Up and Down – Libya Spurs Rebound after Monday Selloff

By Published On: December 21, 2021Categories: Daily Market News & Insights

What goes down must come up. Oil prices are springing back as traders buy yesterday’s dip. After shedding $2.60 yesterday, crude oil is up by roughly $1.75 this morning. Fuel prices are actually higher than they were on Wednesday, demonstrating a bullish sentiment for traders this morning.

Beyond COVID challenges, markets are gaining steam due to instability in North Africa. Libya, a country that has been plagued with geopolitical uncertainty, is once again facing an oil production outage. Roughly 300 kbpd, or 0.3% of global supply, has been taken offline by militias, including Libya’s large Sharara field. Libya’s National Oil Company was forced to declare force majeure, with no clear timeline for improvement. The outage is a salient reminder that, even with inventories beginning to improve globally, surprise events can cause prices to rise quickly.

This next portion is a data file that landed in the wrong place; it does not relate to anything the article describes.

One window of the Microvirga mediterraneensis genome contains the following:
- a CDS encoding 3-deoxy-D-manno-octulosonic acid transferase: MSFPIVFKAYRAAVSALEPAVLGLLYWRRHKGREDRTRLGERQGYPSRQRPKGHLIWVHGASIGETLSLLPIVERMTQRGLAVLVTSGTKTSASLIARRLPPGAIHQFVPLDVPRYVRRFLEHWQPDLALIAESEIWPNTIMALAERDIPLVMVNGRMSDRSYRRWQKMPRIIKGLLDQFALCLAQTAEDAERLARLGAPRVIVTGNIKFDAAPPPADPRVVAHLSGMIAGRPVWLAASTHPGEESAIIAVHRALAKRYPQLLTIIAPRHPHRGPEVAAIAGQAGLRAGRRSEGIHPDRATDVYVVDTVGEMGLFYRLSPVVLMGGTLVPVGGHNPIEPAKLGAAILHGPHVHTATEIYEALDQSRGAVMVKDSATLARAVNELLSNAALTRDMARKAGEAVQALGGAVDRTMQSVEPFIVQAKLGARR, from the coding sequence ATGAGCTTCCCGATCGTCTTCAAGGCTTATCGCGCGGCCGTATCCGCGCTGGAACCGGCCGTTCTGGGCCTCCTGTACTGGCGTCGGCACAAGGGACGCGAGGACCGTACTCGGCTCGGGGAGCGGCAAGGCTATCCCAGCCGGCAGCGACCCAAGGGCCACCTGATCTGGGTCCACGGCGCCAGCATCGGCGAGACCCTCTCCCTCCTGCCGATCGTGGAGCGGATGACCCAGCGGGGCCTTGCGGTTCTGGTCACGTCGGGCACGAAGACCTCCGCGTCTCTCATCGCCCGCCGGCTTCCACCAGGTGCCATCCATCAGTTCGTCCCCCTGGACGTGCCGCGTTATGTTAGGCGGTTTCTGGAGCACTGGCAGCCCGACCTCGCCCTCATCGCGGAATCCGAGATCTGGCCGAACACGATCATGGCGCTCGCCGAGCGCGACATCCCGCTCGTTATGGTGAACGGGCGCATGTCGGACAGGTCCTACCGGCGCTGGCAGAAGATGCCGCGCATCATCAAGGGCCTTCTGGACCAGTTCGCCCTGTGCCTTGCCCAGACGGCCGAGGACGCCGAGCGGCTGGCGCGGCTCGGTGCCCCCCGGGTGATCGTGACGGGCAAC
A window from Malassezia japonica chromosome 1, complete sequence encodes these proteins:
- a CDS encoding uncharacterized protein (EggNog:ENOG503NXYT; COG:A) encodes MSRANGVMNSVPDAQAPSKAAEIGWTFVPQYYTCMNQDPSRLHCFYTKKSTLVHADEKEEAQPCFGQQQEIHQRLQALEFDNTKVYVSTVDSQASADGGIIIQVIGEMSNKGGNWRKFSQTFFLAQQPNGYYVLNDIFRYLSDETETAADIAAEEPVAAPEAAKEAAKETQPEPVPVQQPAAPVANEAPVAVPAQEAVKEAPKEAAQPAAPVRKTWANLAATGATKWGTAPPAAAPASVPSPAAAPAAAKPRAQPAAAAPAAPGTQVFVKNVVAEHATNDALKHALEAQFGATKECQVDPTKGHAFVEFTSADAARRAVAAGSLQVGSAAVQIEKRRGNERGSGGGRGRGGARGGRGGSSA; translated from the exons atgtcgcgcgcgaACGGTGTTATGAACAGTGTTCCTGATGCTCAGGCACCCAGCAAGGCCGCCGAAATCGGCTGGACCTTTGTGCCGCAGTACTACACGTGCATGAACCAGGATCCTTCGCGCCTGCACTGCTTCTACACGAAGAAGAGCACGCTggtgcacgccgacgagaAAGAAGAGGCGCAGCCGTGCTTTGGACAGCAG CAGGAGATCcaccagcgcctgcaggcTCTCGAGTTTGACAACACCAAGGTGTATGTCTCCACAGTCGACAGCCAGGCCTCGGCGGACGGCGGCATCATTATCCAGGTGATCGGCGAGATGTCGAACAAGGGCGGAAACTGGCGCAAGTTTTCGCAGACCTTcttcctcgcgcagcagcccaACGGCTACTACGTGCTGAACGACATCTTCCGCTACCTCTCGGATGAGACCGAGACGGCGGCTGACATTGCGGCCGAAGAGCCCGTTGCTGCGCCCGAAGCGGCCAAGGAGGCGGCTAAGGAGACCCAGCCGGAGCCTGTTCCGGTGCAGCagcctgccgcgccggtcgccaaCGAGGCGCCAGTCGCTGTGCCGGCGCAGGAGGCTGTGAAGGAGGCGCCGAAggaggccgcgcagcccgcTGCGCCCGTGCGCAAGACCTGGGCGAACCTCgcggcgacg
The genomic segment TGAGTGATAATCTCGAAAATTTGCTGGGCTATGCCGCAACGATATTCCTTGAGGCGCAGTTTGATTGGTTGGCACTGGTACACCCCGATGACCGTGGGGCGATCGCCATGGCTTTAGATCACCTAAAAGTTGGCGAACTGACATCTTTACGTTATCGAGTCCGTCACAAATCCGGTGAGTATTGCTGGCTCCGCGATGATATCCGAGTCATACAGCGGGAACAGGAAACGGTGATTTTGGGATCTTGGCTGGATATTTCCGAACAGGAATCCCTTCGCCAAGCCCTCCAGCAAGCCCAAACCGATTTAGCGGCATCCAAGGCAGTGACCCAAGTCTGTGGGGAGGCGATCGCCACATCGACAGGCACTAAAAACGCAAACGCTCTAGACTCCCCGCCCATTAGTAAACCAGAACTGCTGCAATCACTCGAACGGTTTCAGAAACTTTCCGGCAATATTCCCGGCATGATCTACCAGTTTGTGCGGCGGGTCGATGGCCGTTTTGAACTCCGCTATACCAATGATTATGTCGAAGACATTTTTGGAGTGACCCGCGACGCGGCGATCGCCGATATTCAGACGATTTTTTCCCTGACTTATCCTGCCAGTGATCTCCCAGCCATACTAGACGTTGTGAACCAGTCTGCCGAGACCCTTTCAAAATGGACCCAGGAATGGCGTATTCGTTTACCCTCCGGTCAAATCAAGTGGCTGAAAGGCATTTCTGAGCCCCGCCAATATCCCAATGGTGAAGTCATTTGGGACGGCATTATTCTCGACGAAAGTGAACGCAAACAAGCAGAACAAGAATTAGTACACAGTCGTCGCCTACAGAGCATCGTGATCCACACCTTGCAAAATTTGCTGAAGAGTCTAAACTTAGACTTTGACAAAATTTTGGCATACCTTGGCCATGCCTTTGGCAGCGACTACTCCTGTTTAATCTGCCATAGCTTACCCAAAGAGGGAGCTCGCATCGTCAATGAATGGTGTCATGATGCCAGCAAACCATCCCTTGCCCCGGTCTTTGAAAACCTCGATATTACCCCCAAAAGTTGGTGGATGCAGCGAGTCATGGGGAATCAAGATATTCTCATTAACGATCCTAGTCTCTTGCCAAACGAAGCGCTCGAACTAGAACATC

Beyond the outage, prices have been on a seesaw lately. On one hand, Omicron is spreading like wildfire, going from 3% of US cases to 73%. After two years of COVID, markets are very sensitive to rising case rates, since they correlate with travel restrictions and reduced fuel demand. Conversely, Omicron does seem to be less deadly than other variants, meaning there’s reduced risk. On the supply front, OPEC+ was 117% compliant with their cuts in November, meaning member countries produced even less crude than they had planned.

This article is part of Daily Market News & Insights


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